New Exhibit Features Top American Impressionists

When the Impressionist movement took hold in the United States in the late 1800s, Connecticut became a magnet for artists seeking inspiration. A new exhibition State of inspiration: the art colonies of Connecticut, featuring works by the state’s top impressionists, will open with a champagne reception on Friday, March 18 at 7 p.m. at the Darien Museum.

Featuring 40 paintings from the collection of Tom and Marianne Davies of New Canaan, the exhibition explores the unique appeal that Connecticut offered to young artists returning to the United States after studying abroad. Many of these artists chose to settle in six communities that evolved into Connecticut’s art colonies: Cos Cob, Silvermine, Westport, Old Lyme, Mystic and Kent.

Clusters of artists gravitate to the East Coast to be closer to major cities, display their work and attract potential clients. Paint outside in the countryside was also a priority for these impressionist artists. “Connecticut was a great place. Not only was it close to Boston and New York, but it also offered a host of attractive coastal and pastoral settings,” Davies explained.

As artists continued to visit, many eventually established homes and encouraged friends and other artists to do the same. “Not to be overlooked, another major benefit offered by the state at the time was cheap rent,” Davies said.

One of these artists was Frank Vincent Dumond, who painted Old Lyme Gardens (c. 1915), an oil painting on canvas in the exhibition. Described as an “art treasure” by one critic of the time, Dumond arrived in Old Lyme in 1902 and made his home there for the next 49 years while also attending the Art Students League of New York. Among his most renowned students were Norman Rockwell, Georgia O’Keeffe and the modernist John Marin. His color theories continue to influence students today and his particular fondness for the color green, as seen in this work, has come to be known as Dumond Green.”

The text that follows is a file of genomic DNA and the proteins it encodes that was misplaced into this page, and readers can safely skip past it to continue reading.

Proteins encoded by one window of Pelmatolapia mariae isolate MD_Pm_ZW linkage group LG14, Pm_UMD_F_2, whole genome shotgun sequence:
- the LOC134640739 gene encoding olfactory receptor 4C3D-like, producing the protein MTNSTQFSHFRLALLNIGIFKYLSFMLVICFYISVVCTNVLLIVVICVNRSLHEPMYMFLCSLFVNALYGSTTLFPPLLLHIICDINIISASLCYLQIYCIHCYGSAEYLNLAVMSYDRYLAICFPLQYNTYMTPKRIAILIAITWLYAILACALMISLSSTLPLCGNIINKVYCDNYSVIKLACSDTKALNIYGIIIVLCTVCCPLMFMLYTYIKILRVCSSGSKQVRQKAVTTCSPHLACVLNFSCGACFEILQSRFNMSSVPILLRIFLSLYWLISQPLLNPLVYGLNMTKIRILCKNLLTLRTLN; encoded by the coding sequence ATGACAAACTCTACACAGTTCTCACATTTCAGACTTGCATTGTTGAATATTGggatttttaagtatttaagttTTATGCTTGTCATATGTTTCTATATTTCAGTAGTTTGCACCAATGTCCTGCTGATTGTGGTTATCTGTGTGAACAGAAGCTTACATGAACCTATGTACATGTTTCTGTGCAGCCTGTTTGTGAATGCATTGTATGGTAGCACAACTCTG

Artists representing Silvermine include AT Millar (1860 – 1913), Daniel Putnam Brinley (1879 – 1963) and Charles Reiffel (1862 – 1942). Works depicting Kent include major examples by Emil Carlsen (1853 -1932) and Dines Carlsen (1901 -1960), Carl Hirschberg (1854 -1923), and George L. Nelsen (1887 -1978). Works depicting Mystic include a major impressionist landscape by Charles Harold Davis (1856 – 1933) and two pieces by David Walkley (1849 -1934). The artists representing Westport are Lawrence Mazzanovich (1871 -1959) and George H. Wright (1872 -1951). Artists depicting Cos Cob include John H. Twachtman (1853-1902), Leonard Ochtman (1854-1934), J. Alden Weir (1852-1919), and Willard Metcalf (1858-1925).

To register for State of Inspiration: Connecticut Art Colonies Opening Champagne Reception visit the Museum’s website at museumofdarien.org or call 203.655.9233. The cost is $40 for members and $50 for non-members. The Darien Museum is located at 45 Old King’s Highway in Darien, CT.

Established in 1953 as the Darien Historical Society, the Darien Museum invites all ages to experience and learn about the crafts, stories, and artwork that have shaped this community. We tell the story of Darien, from its beginnings as a parish in Middlesex to the thriving community we know today. Come celebrate the history of our city with us! To learn more about supporting the city’s history, visit our website at museumofdarien.org or call us at 203.655.9233

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